i.e.,  feeling benevolent, [Xuánzàng] took [the sick man] straight to the temple, and gave him food, drink, and clothing. [my trans]
There is no mention of "money" or "purchasing" in the text. And, given that we generally understand monks as not handling money, this added feature is incongruous, although, of course, some monks did handle money (and I haven't checked which kind Xuánzàng was). So the translation here is more precise than the source text (it supplies extra details), but it appears to be inaccurate (because the details don't arise from the source text).

I started out assuming that Li must be fairly reliable to be employed as a translator by the prestigious BDK organisation. Based on assessing these two details, I conclude Li is less reliable than my initial assessment of him. Samuel Beal's translation is, "Pitying the man he took him to his convent, and gave him clothing and food" (1914: 21). Beal, writing in a different era, uses language with an archaic feel to it. We might also wonder why he chose "convent" (usually associated with nuns in English) for 寺. On the whole, however, his translations seems more more accurate, and thus more reliable than Li at this point.

How does anyone assess when a translator is more or less reliable without reference to the source text in the source language? Very often my friends and colleagues make a kind of aesthetic judgement on the grounds of which one reads better. Often the more "poetic" a translation is the more folk like it. Which seems like nonsense to me. Is it fair to judge a translation on a handful of sentences? When we are only interested in a handful of sentences, the importance of them with respect to the text as a whole is magnified.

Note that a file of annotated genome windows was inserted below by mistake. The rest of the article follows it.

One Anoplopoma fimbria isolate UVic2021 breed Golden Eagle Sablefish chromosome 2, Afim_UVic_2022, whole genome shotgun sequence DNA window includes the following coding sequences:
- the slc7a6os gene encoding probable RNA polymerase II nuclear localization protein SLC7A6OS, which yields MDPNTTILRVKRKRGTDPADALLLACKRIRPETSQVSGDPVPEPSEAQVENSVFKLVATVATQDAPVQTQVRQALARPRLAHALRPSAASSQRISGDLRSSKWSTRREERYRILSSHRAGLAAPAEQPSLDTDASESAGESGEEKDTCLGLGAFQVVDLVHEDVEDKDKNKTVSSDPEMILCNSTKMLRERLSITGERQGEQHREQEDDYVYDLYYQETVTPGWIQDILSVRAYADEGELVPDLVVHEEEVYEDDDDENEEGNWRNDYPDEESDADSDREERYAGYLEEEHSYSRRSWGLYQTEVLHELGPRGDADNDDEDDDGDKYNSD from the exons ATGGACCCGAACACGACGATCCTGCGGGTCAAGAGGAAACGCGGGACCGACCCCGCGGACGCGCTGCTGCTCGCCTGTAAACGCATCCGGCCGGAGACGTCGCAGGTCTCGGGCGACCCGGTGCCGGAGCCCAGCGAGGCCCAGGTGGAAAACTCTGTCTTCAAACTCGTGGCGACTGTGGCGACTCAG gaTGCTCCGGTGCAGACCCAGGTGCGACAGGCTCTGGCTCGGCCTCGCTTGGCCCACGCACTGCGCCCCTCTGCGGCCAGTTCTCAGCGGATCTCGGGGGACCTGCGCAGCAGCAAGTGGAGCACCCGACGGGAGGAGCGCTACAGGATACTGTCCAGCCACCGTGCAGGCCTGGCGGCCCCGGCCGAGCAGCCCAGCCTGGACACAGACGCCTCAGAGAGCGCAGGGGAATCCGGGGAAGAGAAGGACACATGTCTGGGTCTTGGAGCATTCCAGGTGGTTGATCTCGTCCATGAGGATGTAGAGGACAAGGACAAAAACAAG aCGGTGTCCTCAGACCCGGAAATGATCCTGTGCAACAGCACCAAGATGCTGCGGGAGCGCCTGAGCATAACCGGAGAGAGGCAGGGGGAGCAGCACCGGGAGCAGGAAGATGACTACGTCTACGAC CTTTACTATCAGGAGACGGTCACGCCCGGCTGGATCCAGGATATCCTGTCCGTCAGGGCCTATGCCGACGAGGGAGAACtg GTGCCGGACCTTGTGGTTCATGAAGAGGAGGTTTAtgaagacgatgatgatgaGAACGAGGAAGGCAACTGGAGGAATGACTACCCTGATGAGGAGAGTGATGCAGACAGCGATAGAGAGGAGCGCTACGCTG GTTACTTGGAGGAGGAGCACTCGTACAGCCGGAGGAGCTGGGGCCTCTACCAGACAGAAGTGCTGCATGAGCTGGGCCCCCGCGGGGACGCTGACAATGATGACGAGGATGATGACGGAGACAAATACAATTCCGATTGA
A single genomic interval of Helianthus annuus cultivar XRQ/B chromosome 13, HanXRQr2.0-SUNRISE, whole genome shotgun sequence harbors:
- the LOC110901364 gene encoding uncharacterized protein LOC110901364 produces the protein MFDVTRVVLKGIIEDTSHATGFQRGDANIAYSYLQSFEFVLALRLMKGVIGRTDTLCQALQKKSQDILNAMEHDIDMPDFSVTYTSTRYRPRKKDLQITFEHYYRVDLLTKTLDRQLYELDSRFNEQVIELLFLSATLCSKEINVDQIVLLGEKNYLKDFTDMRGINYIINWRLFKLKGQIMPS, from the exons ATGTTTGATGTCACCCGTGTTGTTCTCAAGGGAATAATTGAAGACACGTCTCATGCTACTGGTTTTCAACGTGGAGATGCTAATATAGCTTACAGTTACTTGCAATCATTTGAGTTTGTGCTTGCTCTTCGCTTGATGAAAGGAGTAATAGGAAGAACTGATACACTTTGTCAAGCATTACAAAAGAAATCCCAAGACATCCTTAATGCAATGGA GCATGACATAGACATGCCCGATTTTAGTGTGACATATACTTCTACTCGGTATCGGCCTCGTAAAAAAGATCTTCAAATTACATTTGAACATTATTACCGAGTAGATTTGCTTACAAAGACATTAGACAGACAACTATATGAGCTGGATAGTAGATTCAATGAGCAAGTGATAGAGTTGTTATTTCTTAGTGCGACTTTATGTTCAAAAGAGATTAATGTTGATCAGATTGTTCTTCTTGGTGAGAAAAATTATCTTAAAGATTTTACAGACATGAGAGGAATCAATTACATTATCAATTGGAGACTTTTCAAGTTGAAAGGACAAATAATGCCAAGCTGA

In this case Li's small amendment to include a reference to giving money has a major impact on my study. Had I taken Li seriously, I might have decided that I needed to spend time looking into the issue of use of money by monks in medieval China. This is a potentially fruitful avenue to go down if it relates to my task at hand, but the fact is that it doesn't. It's just a lapse on the part of a translator. Fortunately, I like to try to see how source texts look before taking translations seriously. Any reader who does not check the source text (for whatever reason) is always at risk of being misled.

譯 = Translator?

One of the interesting things about the Biography is the style of the attribution. In some past explorations of the attribution of the Heart Sutra we've seen that 譯 means "translator". Dictionaries are quite unequivocal on this point. However, in the Biography the attribution is: